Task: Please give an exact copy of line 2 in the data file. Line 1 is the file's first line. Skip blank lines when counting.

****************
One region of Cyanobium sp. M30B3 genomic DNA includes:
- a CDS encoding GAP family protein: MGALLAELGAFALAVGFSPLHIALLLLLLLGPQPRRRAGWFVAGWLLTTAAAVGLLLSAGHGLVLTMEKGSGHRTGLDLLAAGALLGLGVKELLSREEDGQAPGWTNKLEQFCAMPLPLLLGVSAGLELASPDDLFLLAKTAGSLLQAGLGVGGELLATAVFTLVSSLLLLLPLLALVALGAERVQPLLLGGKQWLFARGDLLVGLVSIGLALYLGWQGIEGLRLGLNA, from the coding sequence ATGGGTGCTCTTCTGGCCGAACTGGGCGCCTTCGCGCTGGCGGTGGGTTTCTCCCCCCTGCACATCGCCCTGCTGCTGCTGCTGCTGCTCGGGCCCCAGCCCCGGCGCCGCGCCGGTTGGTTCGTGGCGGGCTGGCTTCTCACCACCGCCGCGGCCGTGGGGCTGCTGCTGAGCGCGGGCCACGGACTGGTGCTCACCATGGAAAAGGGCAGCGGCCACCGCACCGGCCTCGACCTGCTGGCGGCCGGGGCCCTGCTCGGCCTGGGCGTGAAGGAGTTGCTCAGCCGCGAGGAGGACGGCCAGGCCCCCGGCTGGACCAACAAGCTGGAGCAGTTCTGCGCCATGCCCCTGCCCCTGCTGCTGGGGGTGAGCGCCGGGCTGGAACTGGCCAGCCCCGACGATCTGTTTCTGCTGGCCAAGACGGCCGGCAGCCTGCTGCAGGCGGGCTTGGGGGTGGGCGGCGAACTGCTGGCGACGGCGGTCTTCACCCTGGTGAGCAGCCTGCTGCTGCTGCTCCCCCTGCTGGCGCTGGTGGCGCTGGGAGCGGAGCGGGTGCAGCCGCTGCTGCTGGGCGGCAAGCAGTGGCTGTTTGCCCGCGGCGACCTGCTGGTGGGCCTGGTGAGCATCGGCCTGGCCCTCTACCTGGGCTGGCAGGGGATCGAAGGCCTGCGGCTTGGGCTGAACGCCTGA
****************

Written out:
- a CDS encoding GAP family protein: MGALLAELGAFALAVGFSPLHIALLLLLLLGPQPRRRAGWFVAGWLLTTAAAVGLLLSAGHGLVLTMEKGSGHRTGLDLLAAGALLGLGVKELLSREEDGQAPGWTNKLEQFCAMPLPLLLGVSAGLELASPDDLFLLAKTAGSLLQAGLGVGGELLATAVFTLVSSLLLLLPLLALVALGAERVQPLLLGGKQWLFARGDLLVGLVSIGLALYLGWQGIEGLRLGLNA, from the coding sequence ATGGGTGCTCTTCTGGCCGAACTGGGCGCCTTCGCGCTGGCGGTGGGTTTCTCCCCCCTGCACATCGCCCTGCTGCTGCTGCTGCTGCTCGGGCCCCAGCCCCGGCGCCGCGCCGGTTGGTTCGTGGCGGGCTGGCTTCTCACCACCGCCGCGGCCGTGGGGCTGCTGCTGAGCGCGGGCCACGGACTGGTGCTCACCATGGAAAAGGGCAGCGGCCACCGCACCGGCCTCGACCTGCTGGCGGCCGGGGCCCTGCTCGGCCTGGGCGTGAAGGAGTTGCTCAGCCGCGAGGAGGACGGCCAGGCCCCCGGCTGGACCAACAAGCTGGAGCAGTTCTGCGCCATGCCCCTGCCCCTGCTGCTGGGGGTGAGCGCCGGGCTGGAACTGGCCAGCCCCGACGATCTGTTTCTGCTGGCCAAGACGGCCGGCAGCCTGCTGCAGGCGGGCTTGGGGGTGGGCGGCGAACTGCTGGCGACGGCGGTCTTCACCCTGGTGAGCAGCCTGCTGCTGCTGCTCCCCCTGCTGGCGCTGGTGGCGCTGGGAGCGGAGCGGGTGCAGCCGCTGCTGCTGGGCGGCAAGCAGTGGCTGTTTGCCCGCGGCGACCTGCTGGTGGGCCTGGTGAGCATCGGCCTGGCCCTCTACCTGGGCTGGCAGGGGATCGAAGGCCTGCGGCTTGGGCTGAACGCCTGA